Wednesday, December 06, 2006

Thursday, Bloody Thursday

I have decided to break one of my cardinal rules and write about politics. Since in this case the political is personal (as is so often the case) and since if I don't my head may explode, I figure it's worth the risk of ranting.

In the last election the Tories campaigned successfully on the issue of depriving gays and lesbians of their equal rights, even though the Supreme Court has interpreted the ultra-clear wording of the Charter of Rights numerous times in favour of same-sex marriage, I believe, in every province and territory. Same-sex marriages have existed in this country for over a year and the sky has yet to fall, despite every attempt by the Religious Right to try and pull it down and blame it on us.

Nevertheless, the vote is pending.

Until today I might have said that the measure still had a chance to fail. The Liberals, though, have applied what is likely to be the fatal blow. Unwilling to risk toppling the government and send their new leader, Stephane Dion, to the polls after less than a week on the job, they're allowing a free vote on the issue, something the Tories say they're doing but are not, since Harper doesn't even let his members use the washroom without his permission.

This means that the 20% rural minority in this country will likely override the 80% urban majority. Again. Every MP north of Toronto has been bombarded by the Knights of Columbus and the Salvation Army and similar bastions of tolerance for months now. Consider that the next time you pass a Red Kettle, and instead of a handful of change drop in a lump of coal.

The vote is on Thursday night, so if you live in Alberta get ready for a party to rival any kegger Ralph Klein ever threw. If you're gay and live in Alberta, both of you better get to Vancouver right away. As for everyone else, I say, start preparing for the worst.

Canada may be the first ever country to allow same-sex marriage only to later rescind it. Oh well, that international reputation for tolerance and diversity we once had was becoming a nuisance anyway. At least Stephen Harper's overlords south of the border will be happy; this vote may be the first thing to go right for George W. Bush in months.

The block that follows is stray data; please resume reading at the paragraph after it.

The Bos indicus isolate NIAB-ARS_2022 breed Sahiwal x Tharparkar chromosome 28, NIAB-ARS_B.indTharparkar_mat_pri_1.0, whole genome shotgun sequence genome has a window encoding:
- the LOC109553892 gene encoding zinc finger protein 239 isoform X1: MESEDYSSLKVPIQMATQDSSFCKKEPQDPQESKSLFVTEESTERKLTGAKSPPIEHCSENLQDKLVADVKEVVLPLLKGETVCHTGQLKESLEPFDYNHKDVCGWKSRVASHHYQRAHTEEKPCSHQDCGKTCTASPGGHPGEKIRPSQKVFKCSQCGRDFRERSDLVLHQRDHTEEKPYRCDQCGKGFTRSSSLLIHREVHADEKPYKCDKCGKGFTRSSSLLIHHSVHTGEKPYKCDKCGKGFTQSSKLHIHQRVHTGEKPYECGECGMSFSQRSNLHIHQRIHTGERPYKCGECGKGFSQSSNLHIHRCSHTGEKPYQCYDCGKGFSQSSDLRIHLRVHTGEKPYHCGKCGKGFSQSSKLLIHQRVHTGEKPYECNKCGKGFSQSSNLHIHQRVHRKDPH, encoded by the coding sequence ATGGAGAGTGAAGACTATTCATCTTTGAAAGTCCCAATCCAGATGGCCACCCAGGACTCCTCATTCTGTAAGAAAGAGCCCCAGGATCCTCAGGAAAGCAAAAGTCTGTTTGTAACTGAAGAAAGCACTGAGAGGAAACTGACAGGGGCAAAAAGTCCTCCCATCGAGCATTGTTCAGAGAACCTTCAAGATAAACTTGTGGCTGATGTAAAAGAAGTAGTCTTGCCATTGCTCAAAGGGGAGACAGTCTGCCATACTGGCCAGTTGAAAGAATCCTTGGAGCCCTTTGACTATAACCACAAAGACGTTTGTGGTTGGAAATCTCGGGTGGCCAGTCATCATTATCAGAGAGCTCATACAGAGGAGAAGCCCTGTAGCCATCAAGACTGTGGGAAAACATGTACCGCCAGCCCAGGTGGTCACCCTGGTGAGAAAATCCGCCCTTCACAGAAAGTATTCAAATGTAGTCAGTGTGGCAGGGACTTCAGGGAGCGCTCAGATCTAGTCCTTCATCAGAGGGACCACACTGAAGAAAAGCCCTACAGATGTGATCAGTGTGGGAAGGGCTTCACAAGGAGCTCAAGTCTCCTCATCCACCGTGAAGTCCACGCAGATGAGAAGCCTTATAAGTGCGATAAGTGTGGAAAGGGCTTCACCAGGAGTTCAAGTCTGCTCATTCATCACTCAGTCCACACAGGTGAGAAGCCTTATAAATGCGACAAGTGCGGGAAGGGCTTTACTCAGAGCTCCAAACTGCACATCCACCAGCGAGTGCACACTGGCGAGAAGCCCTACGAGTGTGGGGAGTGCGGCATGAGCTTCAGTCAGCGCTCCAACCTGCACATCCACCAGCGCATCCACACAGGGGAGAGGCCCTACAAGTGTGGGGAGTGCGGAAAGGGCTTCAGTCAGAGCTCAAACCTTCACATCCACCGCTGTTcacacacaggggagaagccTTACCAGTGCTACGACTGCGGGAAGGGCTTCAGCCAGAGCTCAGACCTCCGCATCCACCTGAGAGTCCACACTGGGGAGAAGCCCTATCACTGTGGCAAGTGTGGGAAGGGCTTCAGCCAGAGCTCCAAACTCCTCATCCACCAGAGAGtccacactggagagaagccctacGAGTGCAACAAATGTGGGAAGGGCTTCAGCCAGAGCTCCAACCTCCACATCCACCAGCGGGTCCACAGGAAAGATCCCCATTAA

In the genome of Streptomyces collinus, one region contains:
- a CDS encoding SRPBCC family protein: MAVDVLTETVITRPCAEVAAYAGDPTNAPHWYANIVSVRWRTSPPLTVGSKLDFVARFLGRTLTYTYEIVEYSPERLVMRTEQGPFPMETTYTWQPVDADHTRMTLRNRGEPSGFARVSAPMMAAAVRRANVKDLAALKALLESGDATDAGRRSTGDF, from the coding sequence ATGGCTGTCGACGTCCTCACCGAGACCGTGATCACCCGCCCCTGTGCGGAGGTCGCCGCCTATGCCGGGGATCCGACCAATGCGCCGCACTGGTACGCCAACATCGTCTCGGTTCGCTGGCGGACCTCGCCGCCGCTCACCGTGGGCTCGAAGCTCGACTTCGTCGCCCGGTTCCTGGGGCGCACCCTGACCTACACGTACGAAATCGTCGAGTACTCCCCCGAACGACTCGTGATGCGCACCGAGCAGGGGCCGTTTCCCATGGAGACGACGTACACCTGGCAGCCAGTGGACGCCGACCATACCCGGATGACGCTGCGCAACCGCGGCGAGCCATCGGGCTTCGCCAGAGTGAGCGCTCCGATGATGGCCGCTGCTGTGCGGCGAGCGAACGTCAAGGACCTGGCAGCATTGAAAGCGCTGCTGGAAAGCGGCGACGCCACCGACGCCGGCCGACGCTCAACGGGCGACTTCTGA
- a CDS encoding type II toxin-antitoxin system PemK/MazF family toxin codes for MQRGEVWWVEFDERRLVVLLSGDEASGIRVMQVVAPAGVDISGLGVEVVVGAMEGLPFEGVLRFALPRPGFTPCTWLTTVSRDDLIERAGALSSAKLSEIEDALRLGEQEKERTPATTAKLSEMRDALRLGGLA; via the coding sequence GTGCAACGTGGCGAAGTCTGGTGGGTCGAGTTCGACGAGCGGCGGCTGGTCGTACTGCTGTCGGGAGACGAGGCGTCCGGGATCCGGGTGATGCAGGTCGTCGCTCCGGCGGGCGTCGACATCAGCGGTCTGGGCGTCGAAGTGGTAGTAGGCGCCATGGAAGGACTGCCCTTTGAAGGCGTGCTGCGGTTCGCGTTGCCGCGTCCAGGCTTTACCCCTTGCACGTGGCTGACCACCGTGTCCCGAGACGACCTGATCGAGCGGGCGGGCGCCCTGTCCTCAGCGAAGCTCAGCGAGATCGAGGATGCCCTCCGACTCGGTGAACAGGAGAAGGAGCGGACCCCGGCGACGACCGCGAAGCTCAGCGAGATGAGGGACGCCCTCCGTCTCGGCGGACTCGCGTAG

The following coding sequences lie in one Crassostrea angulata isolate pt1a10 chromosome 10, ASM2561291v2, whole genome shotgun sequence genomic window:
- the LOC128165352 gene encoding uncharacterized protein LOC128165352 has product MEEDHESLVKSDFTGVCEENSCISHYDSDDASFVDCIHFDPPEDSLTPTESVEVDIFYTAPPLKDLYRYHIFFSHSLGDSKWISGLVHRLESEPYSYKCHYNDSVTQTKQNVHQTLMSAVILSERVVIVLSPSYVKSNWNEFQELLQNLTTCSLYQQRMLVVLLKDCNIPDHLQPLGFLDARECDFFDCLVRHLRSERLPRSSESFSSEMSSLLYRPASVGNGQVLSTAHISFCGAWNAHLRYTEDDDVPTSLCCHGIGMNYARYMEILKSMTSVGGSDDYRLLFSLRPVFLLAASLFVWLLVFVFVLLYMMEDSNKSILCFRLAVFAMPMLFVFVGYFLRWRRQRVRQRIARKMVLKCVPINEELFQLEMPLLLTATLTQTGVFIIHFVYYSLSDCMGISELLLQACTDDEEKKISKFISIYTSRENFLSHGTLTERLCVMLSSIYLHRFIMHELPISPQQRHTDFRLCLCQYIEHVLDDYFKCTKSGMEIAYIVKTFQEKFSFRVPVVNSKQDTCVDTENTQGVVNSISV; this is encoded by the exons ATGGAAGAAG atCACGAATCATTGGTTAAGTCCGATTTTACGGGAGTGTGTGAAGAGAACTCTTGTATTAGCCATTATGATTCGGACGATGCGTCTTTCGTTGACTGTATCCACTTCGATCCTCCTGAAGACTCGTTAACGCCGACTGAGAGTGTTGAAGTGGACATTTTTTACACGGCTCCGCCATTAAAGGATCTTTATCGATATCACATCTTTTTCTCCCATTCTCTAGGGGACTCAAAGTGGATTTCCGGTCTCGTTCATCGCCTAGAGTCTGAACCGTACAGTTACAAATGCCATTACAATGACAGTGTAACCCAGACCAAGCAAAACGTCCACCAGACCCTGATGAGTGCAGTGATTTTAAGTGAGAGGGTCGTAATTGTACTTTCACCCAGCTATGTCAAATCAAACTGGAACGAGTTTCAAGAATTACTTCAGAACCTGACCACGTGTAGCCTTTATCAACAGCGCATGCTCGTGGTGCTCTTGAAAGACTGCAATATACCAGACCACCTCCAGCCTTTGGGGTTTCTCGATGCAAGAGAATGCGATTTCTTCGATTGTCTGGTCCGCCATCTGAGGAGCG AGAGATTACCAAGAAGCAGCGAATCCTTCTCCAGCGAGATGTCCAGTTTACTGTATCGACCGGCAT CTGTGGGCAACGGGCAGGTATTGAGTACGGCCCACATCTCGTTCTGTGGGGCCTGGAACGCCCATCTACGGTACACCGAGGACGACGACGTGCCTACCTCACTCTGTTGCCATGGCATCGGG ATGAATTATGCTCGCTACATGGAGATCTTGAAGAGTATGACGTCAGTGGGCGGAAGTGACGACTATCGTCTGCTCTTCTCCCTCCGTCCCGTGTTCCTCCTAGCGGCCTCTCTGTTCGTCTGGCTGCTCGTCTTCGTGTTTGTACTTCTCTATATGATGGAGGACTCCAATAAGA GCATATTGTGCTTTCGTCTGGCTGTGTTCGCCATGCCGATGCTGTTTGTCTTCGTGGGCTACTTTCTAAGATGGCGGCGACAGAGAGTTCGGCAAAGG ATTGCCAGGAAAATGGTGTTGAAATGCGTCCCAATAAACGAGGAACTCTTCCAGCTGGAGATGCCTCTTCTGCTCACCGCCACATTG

What remains to be seen is if existing same-sex marriages will be nullified, and what kind of slippery slope this represents. For the paranoid - like me - this could represent the first step towards the recriminalisation of homosexuality, and all its attendant horrors along the way. It almost certainly represents a push to remove sexual orientation protection from the Charter and Hate Crimes legislation, both of which met fierce opposition from the Tories in the first place.

Or it could merely lead to the hypocrisy of "civil unions"; since no heterosexual relationships will be referred to in this way, this means that, at best, gays and lesbians get to go back to being second class citizens. Just in time for the holidays. Thanks Parliament, and here I didn't get you anything.

Either way, it's a giant leap forward for the integration of church and state, since I have never heard one iota of homophobia that wasn't entirely religious in nature. I guess, though, since homophobia is the favoured ecumenical pastime, this vote does represent a giant leap forward for the only kind of diversity the Tories support.

And what a lovely silver lining it is too...
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